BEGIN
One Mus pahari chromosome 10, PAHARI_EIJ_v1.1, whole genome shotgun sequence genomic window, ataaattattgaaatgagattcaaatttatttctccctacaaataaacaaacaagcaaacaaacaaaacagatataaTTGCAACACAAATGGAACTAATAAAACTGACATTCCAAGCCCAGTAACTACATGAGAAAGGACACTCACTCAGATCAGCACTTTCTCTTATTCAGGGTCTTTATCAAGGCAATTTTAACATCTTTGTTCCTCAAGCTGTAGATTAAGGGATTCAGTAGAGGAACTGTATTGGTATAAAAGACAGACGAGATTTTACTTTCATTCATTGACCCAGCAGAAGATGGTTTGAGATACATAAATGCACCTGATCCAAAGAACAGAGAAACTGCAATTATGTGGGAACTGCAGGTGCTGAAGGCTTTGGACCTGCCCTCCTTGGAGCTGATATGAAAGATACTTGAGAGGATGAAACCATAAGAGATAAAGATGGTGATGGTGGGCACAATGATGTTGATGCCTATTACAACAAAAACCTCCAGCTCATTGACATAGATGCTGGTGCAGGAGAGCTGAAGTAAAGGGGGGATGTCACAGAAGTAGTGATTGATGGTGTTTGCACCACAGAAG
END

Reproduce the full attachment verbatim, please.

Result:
One Mus pahari chromosome 10, PAHARI_EIJ_v1.1, whole genome shotgun sequence genomic window, ataaattattgaaatgagattcaaatttatttctccctacaaataaacaaacaagcaaacaaacaaaacagatataaTTGCAACACAAATGGAACTAATAAAACTGACATTCCAAGCCCAGTAACTACATGAGAAAGGACACTCACTCAGATCAGCACTTTCTCTTATTCAGGGTCTTTATCAAGGCAATTTTAACATCTTTGTTCCTCAAGCTGTAGATTAAGGGATTCAGTAGAGGAACTGTATTGGTATAAAAGACAGACGAGATTTTACTTTCATTCATTGACCCAGCAGAAGATGGTTTGAGATACATAAATGCACCTGATCCAAAGAACAGAGAAACTGCAATTATGTGGGAACTGCAGGTGCTGAAGGCTTTGGACCTGCCCTCCTTGGAGCTGATATGAAAGATACTTGAGAGGATGAAACCATAAGAGATAAAGATGGTGATGGTGGGCACAATGATGTTGATGCCTATTACAACAAAAACCTCCAGCTCATTGACATAGATGCTGGTGCAGGAGAGCTGAAGTAAAGGGGGGATGTCACAGAAGTAGTGATTGATGGTGTTTGCACCACAGAAG